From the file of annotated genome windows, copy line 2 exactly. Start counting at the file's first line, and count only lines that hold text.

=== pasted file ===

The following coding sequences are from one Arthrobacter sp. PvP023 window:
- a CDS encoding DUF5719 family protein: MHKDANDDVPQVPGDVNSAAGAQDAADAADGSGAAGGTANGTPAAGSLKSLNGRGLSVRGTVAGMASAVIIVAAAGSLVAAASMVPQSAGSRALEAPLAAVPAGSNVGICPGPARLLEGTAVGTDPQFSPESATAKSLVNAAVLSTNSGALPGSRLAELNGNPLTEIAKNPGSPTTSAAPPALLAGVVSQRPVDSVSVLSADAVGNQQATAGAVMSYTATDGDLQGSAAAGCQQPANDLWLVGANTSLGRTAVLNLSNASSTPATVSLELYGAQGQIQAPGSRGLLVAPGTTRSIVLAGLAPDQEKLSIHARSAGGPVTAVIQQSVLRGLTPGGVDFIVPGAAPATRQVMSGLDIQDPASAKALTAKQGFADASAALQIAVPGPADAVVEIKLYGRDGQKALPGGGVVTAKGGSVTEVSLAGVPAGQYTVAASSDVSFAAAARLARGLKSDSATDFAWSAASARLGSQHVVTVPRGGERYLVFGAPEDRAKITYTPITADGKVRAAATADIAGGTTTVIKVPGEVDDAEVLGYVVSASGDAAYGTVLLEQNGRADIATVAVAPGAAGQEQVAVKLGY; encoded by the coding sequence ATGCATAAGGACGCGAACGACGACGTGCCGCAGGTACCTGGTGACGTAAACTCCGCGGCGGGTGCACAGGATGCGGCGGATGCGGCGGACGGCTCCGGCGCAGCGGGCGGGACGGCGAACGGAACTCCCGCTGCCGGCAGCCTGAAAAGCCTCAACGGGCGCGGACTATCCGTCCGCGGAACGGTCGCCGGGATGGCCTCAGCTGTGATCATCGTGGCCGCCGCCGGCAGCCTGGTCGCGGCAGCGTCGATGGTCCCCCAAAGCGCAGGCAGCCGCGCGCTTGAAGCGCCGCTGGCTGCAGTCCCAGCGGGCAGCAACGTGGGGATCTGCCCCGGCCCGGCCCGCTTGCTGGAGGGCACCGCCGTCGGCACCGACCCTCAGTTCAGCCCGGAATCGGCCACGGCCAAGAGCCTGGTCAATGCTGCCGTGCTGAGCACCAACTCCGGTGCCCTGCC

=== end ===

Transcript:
- a CDS encoding DUF5719 family protein: MHKDANDDVPQVPGDVNSAAGAQDAADAADGSGAAGGTANGTPAAGSLKSLNGRGLSVRGTVAGMASAVIIVAAAGSLVAAASMVPQSAGSRALEAPLAAVPAGSNVGICPGPARLLEGTAVGTDPQFSPESATAKSLVNAAVLSTNSGALPGSRLAELNGNPLTEIAKNPGSPTTSAAPPALLAGVVSQRPVDSVSVLSADAVGNQQATAGAVMSYTATDGDLQGSAAAGCQQPANDLWLVGANTSLGRTAVLNLSNASSTPATVSLELYGAQGQIQAPGSRGLLVAPGTTRSIVLAGLAPDQEKLSIHARSAGGPVTAVIQQSVLRGLTPGGVDFIVPGAAPATRQVMSGLDIQDPASAKALTAKQGFADASAALQIAVPGPADAVVEIKLYGRDGQKALPGGGVVTAKGGSVTEVSLAGVPAGQYTVAASSDVSFAAAARLARGLKSDSATDFAWSAASARLGSQHVVTVPRGGERYLVFGAPEDRAKITYTPITADGKVRAAATADIAGGTTTVIKVPGEVDDAEVLGYVVSASGDAAYGTVLLEQNGRADIATVAVAPGAAGQEQVAVKLGY; encoded by the coding sequence ATGCATAAGGACGCGAACGACGACGTGCCGCAGGTACCTGGTGACGTAAACTCCGCGGCGGGTGCACAGGATGCGGCGGATGCGGCGGACGGCTCCGGCGCAGCGGGCGGGACGGCGAACGGAACTCCCGCTGCCGGCAGCCTGAAAAGCCTCAACGGGCGCGGACTATCCGTCCGCGGAACGGTCGCCGGGATGGCCTCAGCTGTGATCATCGTGGCCGCCGCCGGCAGCCTGGTCGCGGCAGCGTCGATGGTCCCCCAAAGCGCAGGCAGCCGCGCGCTTGAAGCGCCGCTGGCTGCAGTCCCAGCGGGCAGCAACGTGGGGATCTGCCCCGGCCCGGCCCGCTTGCTGGAGGGCACCGCCGTCGGCACCGACCCTCAGTTCAGCCCGGAATCGGCCACGGCCAAGAGCCTGGTCAATGCTGCCGTGCTGAGCACCAACTCCGGTGCCCTGCC